Speaking of around the world, here’s a geographic breakdown of Gephi plugin downloads within the past 30 days:

Screen-Shot-2013-02-17-at-6.27.59-PM

Isn’t it impressive? 1169 plugin downloads and every continent is represented! (ok, not every single one. Props to the first Gephi user who’ll download a plugin from Antartica!)

It makes us extremely proud to help and foster such a vibrant community of Gephi users around the world. Remember that this map is for the last 30 days alone!

Today, we have 38 plugins listed on the marketplace, and we’ve made sure you can post your creations as easily as possible. It takes no more than 5 minutes to first fill in the plugin upload form, and we usually get back to you within 24 hours, so you can make your work available to thousands in record time!

A world of services

As briefly mentioned before, we’re also listing Gephi Services on the marketplace.

Over the years, we’ve noticed that a community of professionals and enthusiasts started providing services to the community. We’ve seen people doing trainings on Gephi, others integrating Gephi into data analysis workflows, or even create studies using Gephi as their tool of choice. We thought it was about time these fine folks got easier to find!

Every service provided by the community, for free or with a fee, is welcome to be listed. We already have a few, and to be honest we would love to see more of them!

Listing the services you provide on the Gephi marketplace is easy, and like with listing plugins it’s completely free, regardless of what you choose to charge for your work. We’re not here to collect fees. We just want to help other people know about your work, and to help you easily be found and easily be reached.

Following the same simple form submission process you can use for plugins, you give us all the info on what you’ve got for the community, you click ‘upload’, we get back to you, and then you have yourself a listing!… Which you can then customize to your liking, and for which you can include every single bit of information you want, and even a great copy! So not only can you let everyone know about what it is that you do, but also how truly wonderful it is to work with you and your expertise. So?

And now back to you.

Any question? Feel free to comment below! We’ll be glad to help you get started. And if you’d like to be kept in the know of what’s newly getting posted on the Marketplace, the RSS feed is this way.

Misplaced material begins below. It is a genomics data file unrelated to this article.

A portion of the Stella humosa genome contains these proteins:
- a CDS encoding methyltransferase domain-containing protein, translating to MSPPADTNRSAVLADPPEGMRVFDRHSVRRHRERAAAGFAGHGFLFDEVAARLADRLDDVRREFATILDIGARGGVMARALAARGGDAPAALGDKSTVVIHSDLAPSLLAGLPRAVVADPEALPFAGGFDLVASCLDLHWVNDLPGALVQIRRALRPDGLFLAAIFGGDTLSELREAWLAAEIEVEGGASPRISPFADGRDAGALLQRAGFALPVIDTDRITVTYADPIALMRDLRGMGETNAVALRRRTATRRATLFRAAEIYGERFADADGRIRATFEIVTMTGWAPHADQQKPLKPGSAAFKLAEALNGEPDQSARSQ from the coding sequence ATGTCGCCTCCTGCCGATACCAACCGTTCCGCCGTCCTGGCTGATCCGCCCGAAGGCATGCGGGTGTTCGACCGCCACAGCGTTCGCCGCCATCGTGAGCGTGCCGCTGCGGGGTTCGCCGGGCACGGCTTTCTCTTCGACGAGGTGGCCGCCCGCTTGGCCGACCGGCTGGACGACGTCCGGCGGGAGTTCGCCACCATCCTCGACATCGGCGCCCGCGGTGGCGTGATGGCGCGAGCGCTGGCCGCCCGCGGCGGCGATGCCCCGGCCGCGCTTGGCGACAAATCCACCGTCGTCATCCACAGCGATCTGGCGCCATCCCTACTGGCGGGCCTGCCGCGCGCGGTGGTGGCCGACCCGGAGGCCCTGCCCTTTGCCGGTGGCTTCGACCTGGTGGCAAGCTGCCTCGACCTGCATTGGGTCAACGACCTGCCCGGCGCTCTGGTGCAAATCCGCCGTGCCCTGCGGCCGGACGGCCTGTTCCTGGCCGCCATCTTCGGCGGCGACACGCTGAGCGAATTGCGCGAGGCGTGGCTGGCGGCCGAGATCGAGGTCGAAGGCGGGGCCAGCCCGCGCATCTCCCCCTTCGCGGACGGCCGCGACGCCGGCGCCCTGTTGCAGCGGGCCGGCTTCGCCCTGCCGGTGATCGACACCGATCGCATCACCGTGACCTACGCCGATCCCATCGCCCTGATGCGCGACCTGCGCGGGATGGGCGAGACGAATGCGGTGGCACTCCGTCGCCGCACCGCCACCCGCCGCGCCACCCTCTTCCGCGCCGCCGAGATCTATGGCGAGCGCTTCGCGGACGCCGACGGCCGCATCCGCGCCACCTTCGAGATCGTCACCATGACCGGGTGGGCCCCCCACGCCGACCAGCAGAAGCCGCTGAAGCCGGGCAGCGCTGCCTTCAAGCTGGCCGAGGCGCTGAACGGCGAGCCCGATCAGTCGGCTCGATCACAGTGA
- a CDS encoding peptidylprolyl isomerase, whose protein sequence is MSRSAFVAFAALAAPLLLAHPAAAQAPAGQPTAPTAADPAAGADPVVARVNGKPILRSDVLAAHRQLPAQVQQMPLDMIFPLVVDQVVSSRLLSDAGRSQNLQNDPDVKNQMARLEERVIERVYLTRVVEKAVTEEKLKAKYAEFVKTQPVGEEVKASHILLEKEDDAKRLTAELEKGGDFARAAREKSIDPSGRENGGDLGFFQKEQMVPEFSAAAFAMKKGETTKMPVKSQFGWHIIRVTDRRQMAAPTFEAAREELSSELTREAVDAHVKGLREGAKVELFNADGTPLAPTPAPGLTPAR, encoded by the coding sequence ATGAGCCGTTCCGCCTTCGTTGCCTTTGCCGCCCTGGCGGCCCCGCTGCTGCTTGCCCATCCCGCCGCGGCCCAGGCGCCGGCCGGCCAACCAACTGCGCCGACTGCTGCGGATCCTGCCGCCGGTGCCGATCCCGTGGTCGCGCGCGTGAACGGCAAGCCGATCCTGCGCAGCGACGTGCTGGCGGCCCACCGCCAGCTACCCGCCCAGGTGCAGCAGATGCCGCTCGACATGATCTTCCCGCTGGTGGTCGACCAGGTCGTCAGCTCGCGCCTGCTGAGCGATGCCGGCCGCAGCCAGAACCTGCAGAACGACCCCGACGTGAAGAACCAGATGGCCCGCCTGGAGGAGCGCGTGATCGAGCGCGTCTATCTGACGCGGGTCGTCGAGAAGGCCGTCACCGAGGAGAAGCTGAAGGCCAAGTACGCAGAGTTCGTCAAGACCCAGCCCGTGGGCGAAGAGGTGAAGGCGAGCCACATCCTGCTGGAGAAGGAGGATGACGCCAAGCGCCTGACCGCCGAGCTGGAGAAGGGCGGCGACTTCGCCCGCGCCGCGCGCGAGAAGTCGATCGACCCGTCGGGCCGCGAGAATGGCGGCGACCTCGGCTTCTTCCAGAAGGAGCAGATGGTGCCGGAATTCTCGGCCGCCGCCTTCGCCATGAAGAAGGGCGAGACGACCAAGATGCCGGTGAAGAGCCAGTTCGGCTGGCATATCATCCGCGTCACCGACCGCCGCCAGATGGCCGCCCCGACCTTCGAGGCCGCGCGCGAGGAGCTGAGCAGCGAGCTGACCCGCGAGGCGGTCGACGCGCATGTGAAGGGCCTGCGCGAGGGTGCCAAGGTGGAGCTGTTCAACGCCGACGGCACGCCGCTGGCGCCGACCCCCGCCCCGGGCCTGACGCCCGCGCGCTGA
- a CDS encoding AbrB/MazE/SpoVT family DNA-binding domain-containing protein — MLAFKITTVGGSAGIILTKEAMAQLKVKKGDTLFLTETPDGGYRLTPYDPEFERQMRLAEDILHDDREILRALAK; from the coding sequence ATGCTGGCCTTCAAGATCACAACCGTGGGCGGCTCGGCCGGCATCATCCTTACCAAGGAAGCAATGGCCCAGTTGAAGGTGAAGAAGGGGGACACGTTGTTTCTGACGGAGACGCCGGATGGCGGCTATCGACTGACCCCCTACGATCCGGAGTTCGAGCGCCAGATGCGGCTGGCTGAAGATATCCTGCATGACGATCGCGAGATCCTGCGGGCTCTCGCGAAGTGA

In the meantime, thank you for your continued trust and your use of Gephi as your Graph Exploration and Manipulation tool of choice! It is our humble pleasure to serve you all.

See you soon on the marketplace! 🙂

Python Scripting Console for Gephi

The first release of the Gephi’s Python Console plugin is finally available for download. Through this plugin, you can execute queries and manipulate the graph structure by typing commands on a scripting console, making it a very powerful and concise tool to work with.

This console started as a joint proposal with the GUESS project which aimed at porting the Gython language as a console plugin for Gephi during the Google Summer of Code 2011 program. This project was mentored by Eytan Adar, from the GUESS project, and co-mentored by Mathieu Bastian, from Gephi.

After installation, the plugin can be accessed through the left slide on Gephi’s UI or through the Window > Console.

console

Among the features available through the console scripting language are:

  • Inspired by the Gython language from the GUESS project (i.e. additional operators for manipulating graphs).
  • Based on Jython 2.5.2, which implements the Python 2.5 specification.
  • Graph structure and attributes manipulation.
  • Filtering support.
  • Support for running layouts.
  • Export API support (i.e. generate PDF/GEXF/PNG exports from within the console).
  • Batch scripts support for automating tasks.
  • Loads third-party Python libraries.

For example, if you would like to filter the male persons from your social graph and make the result visible, you could simply type the following command:

visible = g.filter(gender == "male")

If you want set this subgraph nodes’ color to blue, you could just type:

g.filter(gender == "male").nodes.color = blue

Or, even better, if you want to color both the nodes and edges of this same subgraph, just type:

(gender == "male").color = blue

Implementing batch scripts for automating tasks is very easy. Just save the script as a file with the py extension and load it with the execfile function. For instance, a batch script for creating a random graph with 50 nodes would look like this:

scripting_random_graphs

And to run the script, you would call the following command on the console:

>>> execfile("C:\Users\user\Documents\script.py")

Installation

The Scripting Plugin can be installed through the Gephi’s Tools/Plug-ins menu:

  1. Go to the Tools > Plug-ins menu on Gephi’s user interface.
  2. Open the Available Plugins tab.
  3. Click the “Reload Catalog” button, to make sure you have an up-to-date catalog.